Titanium, an in-depth study
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Pluses of Titanium
Titanium processing, the extraction of titanium from its ores and the preparation of titanium alloys or compounds for use in various products. Titanium extraction is expensive because the process involves several stages and a lot of energy. This especially limits the uses of titanium.
Titanium is the fourth most abundant structural metal on Earth, exceeded only by aluminum, iron, and magnesium. Workable mineral deposits are dispersed worldwide and include sites in Australia, the United States, Canada, South Africa, Sierra Leone, Kenya, Ukraine, Russia, Norway, Malaysia, and several other countries.
Titanium ore was first discovered in 1791 in Cornish beach sands by an English clergyman, William Gregor. The actual identification of the oxide was made a few years later by a German chemist, M.H. Klaproth. Klaproth gave the metal constituent of this oxide the name titanium, after the Titans, the giants of Greek mythology.
The aerospace market is still the most important, with titanium products being used in both commercial and military aircraft. Gas turbines account for nearly half of annual titanium production. Titanium alloys are utilized principally in the fan and compressor sections at temperatures up to 600 °C. Typical parts include inlet cases, compressor blades, disks, and hubs, as well as spacers and seals. The large high-bypass turbofan engines utilized on wide-body commercial airliners could not have been developed without strong, lightweight titanium alloys. These engines are greater than 25 percent by weight titanium.
Titanium wide-chord fan blades on a Safran engine display, Jordan Tan (2017)
Titanium alloys are also utilized in airframes because of their high strength-to-weight ratios, good toughness, and corrosion resistance. The titanium content of airframes can range from as low as 2 percent to as high as 30 percent by weight. Typical commercial airframes are 4 to 8 percent titanium, while many military aircraft contain greater amounts. The metal is used in fasteners, landing-gear supports, springs, fail-safe straps, and numerous internal bulkhead and wing-support components.
Non aerospace applications
The resistance of titanium to many corrosive environments, particularly oxidizing and chloride-containing process streams, has led to widespread industrial applications. Titanium is resistant to all natural environments, including natural waste products, body fluids, and salt and brackish water; to most salt solutions, including chlorides, bromides, iodides, and sulfides; and to most oxidizing acids, organic acids, and alkaline solutions. The table shows the composition of several industrial alloys, along with their resistance to typical oxidizing and reducing environments.
Most of the uses of this element revolve around its alloys. Of the total titanium produced commercially, approximately 65 percent is used to make the alloys by mixing it with steel. Owing to its excellent strength, it is added to various metals, including steel, to increase their strength and make them corrosion-resistant. It is also known to make the alloy lighter. An alloy of titanium and steel, for instance, will weigh lesser than what pure steel weighs.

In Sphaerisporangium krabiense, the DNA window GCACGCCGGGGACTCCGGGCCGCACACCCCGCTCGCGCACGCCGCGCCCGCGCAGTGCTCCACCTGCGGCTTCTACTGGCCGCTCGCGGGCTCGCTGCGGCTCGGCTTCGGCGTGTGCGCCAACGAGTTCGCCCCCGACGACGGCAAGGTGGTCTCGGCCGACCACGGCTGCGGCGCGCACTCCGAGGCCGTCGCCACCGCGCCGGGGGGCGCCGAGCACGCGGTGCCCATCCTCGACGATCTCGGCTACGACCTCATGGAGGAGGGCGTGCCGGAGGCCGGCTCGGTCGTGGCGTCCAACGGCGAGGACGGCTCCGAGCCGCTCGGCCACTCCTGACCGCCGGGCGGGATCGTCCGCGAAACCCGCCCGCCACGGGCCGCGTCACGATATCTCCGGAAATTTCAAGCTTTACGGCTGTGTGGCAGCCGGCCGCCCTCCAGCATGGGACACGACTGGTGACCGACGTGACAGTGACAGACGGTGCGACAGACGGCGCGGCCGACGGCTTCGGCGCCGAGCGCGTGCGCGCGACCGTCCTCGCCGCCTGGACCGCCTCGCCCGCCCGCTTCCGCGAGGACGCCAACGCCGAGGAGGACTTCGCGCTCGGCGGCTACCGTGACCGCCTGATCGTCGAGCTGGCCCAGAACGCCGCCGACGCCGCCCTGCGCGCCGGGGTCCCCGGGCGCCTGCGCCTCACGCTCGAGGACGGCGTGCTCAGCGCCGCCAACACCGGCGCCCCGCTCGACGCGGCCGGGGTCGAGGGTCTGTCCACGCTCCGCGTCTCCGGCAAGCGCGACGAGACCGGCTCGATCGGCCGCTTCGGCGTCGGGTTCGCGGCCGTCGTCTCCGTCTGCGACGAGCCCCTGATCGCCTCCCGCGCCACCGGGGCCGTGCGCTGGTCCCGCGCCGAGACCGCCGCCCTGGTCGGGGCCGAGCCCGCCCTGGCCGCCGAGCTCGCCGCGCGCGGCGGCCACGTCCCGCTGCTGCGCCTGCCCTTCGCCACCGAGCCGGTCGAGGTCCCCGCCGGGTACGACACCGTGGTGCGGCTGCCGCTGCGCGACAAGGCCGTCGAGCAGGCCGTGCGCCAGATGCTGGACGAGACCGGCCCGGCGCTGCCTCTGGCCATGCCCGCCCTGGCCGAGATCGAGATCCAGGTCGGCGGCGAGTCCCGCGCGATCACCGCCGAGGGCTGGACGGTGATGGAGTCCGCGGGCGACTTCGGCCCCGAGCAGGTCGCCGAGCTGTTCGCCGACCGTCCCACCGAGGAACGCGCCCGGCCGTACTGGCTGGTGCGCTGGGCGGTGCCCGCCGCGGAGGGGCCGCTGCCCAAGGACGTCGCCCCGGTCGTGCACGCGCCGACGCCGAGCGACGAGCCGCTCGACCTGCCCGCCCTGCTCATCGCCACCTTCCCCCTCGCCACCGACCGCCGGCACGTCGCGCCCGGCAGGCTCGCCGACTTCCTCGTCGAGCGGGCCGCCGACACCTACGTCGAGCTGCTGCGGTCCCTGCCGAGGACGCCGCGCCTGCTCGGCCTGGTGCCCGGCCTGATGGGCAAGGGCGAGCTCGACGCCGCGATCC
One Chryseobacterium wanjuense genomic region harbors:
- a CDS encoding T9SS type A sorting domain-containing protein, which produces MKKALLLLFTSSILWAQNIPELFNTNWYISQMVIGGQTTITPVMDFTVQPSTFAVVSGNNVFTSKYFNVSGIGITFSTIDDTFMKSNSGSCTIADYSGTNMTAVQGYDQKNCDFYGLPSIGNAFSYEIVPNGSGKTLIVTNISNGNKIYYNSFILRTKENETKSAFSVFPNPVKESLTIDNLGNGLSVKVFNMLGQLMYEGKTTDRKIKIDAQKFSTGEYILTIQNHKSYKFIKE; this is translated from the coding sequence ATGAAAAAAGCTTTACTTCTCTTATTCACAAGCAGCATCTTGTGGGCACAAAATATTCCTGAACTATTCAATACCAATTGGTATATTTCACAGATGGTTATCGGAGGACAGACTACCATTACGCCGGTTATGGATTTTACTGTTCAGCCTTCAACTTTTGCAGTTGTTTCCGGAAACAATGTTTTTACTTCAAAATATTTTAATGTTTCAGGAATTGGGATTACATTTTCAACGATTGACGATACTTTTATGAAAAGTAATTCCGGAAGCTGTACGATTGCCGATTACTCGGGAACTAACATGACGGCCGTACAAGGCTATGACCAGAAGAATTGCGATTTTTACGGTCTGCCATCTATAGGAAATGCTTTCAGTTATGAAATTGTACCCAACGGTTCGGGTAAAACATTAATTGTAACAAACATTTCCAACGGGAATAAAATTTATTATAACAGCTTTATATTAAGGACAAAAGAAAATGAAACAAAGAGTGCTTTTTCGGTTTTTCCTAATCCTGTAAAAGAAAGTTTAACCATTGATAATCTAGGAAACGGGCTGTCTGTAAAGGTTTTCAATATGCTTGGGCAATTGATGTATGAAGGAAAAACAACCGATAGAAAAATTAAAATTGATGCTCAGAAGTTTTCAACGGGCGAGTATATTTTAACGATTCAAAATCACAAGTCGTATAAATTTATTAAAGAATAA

Being durable and dent-resistant, titanium is quite popular in the jewelry making industry. In fact, titanium rings and bands have become a rage of late, and put their gold and silver counterparts in the backseat. The metal is also used to produce small artificial gemstones, which are relatively softer than the real gemstones.
Alloys of titanium are used in eyeglass frames, as it makes them highly resistant, light, and long-lasting. Even laptops and a range of cell phones are made of titanium nowadays.
Being light and strong, titanium is also used in firearms manufacturing, wherein it has replaced steel and aluminum as the most-preferred metal.
In sports, titanium is used to make a wide variety of sporting equipment, like golf clubs, tennis rackets, cricket bats, hockey sticks, helmet grills, bicycle frames, etc. Other than racing bicycles, it is also used in racing bikes and cars as it provides strength and durability, without increasing the weight of the machine.
Titanium dioxide, one of the most important compounds of this element, is predominantly used in manufacturing white paint. Other than that, it is also used in production of toothpaste, paper, and plastic.
A relatively new entry in the long list of titanium uses is the introduction of titanium cookware and metal art, which is gaining wide popularity with time. The titanium cookware in particular — along with tents and lanterns made of this metal — are quite popular among backpackers.
Due to its opaque nature, it is widely used in industrial applications, like ultrasonic welding and wave soldering.
As it produces thick fumes in moist air, titanium tetrachloride is used for sky writing, which is done by releasing the compound from an aircraft, and for smoke screens.
In the field of medicine, titanium is used to make pacemakers, artificial replacements for hip and knee joints, crutches, dental implants, surgical instruments, as well as bone plates and screws. An individual using titanium dental implants can undergo MRI examination as these implants are not magnetic.
The strength of this metal and its ability to resist saline water makes it an immensely popular component of marine engineering. It is widely used for manufacturing propeller shafts and other such components of the ship, which are exposed to saline water for prolonged duration. This corrosion resistance also makes titanium an important component of desalination plants, wherein saline water is converted to fresh water.